My personal distaste here is not the homosexuality; again, I don’t care a fig what two consenting adults do. The exploitation is the issue. As we’ve seen with the Richmond Game, all relationships have elements of inequality, just some more than others. The game we play on this blog pokes fun at some of the more ridiculous and extreme “transactions” called relationships. The difference between these and the sex tourism of Keynes or his predatory returns to Eton decades after finishing his education is the comparative disadvantage of his prey and the leverage he capitalised on to bed them.
Sexual preferences are complex issues, who can really be sure what element is due to genetics and what is due to conditioning? It matters not, though. What matters is the action, not the desire. This is not yet quite an Orwellian reality; if a person desires intercourse with someone at a mental or physical disadvantage to them, such as a minor, they cannot be prosecuted for thought crime. If they act on that desire however, they have made a conscious decision to transgress another person’s rights. It’s the difference between putting your date in a taxi at the end of the dinner appointment versus dragging her into an alley and skipping the courtship phase altogether.
What bearing does this behaviour have on Keynes’ academic work? None whatsoever, I’d suggest. I found myself humming a Gary Glitter tune last week and reflected on the fact that, despite his terrible crimes, his hits were still quite catchy (I bet the BBC don’t play them on the radio anymore though). Keynes, on the other hand, is good for a couple of one liners (another favourite is, “in the long run, we’re all dead”) but his theories of government stimulus spending are neatly disproven in reality by looking at the 1920/21 depression versus the Great Depression of the 30′s or simply booking a flight to Japan today. I prefer Hayek and Mises’ solutions, or as Meltzer put it, “capitalism without failure is like religion without sin; it doesn’t work”.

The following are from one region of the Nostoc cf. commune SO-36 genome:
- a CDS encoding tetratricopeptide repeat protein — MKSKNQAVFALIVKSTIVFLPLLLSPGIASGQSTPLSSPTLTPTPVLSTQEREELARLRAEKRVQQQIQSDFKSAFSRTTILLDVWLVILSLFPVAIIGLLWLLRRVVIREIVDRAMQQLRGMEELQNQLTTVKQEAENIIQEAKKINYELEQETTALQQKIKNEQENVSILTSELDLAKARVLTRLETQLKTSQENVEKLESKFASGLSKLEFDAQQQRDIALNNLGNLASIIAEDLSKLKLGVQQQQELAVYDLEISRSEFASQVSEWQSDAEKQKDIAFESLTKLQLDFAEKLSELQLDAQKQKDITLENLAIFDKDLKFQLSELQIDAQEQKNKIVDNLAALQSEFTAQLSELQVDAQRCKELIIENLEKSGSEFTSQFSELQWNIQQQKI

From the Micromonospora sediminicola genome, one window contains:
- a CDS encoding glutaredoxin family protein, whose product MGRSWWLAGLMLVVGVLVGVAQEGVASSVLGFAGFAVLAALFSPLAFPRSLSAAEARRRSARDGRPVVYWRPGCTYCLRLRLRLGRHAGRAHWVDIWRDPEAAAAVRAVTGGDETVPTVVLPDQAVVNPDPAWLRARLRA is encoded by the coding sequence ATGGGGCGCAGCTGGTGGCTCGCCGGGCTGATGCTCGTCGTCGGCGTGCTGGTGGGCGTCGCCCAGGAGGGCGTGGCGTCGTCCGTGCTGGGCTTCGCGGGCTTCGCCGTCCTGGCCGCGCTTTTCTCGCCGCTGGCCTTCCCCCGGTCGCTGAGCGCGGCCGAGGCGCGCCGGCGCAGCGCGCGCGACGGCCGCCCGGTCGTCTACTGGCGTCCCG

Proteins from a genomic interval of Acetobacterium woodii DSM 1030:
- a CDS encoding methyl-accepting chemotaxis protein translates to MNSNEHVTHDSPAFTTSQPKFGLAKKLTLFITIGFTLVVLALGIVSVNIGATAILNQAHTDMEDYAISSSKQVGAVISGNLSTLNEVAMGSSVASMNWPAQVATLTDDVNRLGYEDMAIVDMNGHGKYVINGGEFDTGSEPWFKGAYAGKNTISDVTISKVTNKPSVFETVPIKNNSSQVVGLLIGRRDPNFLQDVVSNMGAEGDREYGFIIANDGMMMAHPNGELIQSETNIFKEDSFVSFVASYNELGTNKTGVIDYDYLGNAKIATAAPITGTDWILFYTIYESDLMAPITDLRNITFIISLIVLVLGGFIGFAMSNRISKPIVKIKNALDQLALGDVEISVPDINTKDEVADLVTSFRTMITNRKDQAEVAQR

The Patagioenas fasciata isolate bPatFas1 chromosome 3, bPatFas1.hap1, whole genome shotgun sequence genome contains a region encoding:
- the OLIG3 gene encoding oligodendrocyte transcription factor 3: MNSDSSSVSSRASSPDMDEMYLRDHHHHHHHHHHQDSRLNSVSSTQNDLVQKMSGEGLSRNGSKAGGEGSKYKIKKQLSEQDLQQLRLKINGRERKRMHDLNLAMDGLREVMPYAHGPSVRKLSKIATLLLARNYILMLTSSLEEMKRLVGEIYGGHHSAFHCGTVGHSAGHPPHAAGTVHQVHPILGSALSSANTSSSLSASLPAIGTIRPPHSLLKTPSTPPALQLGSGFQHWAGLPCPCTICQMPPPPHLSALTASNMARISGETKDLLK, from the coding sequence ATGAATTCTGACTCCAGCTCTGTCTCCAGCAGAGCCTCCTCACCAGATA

Ultimately though, most of the political class in Australia, the UK and many so-called democracies embrace Keynesian intervention without hestiation or a thought about the morailty of a policy of ongoing inter-generational governement theft. Not only did he rape kids when he was alive but he’s raping a generation after his death.
The written evidence for the bedding of minors by Keynes is not extensive, after all, that quote above is admission of a crime punishable by hard labour (ask Oscar Wilde about Reading Gaol) so it’s not surprising that Keynes’ two volumes of sex diaries were written in code. The hints and innuendo point us in a very clear direction though and, as he’s maggot-food, he can’t sue me for libel and there are no descendants to upset so I’m going to stick with my views safe in the knowledge no dead person every hired Peter Carter-Luck on a no-win/no-fee basis.
Maybe Keynes was a paedophile. Maybe he wasn’t. You can decide for yourself based on whatever definition of the word you prefer. Perhaps it doesn’t matter anyway; personally I don’t give a stuff as I have little respect for the man’s academic work so he doesn’t have the status of hero to fall from in the first place and, anyway, a dead kiddly fiddler is the only good kiddly fiddler.
However, if you are one of those inclusivity, anti-heteronoramativity, everyone-who-disagrees-with-me-is-a-racist-and-a-homophobe types, answer me one question; would you be happy driving off to the cinema with John Maynard Keynes sitting on your sofa babysitting this evening?
adj & noun Relating to the molestation of young children either sexually or ecomonically through the imposition of massive governement debt requiring future rises in taxation to repay.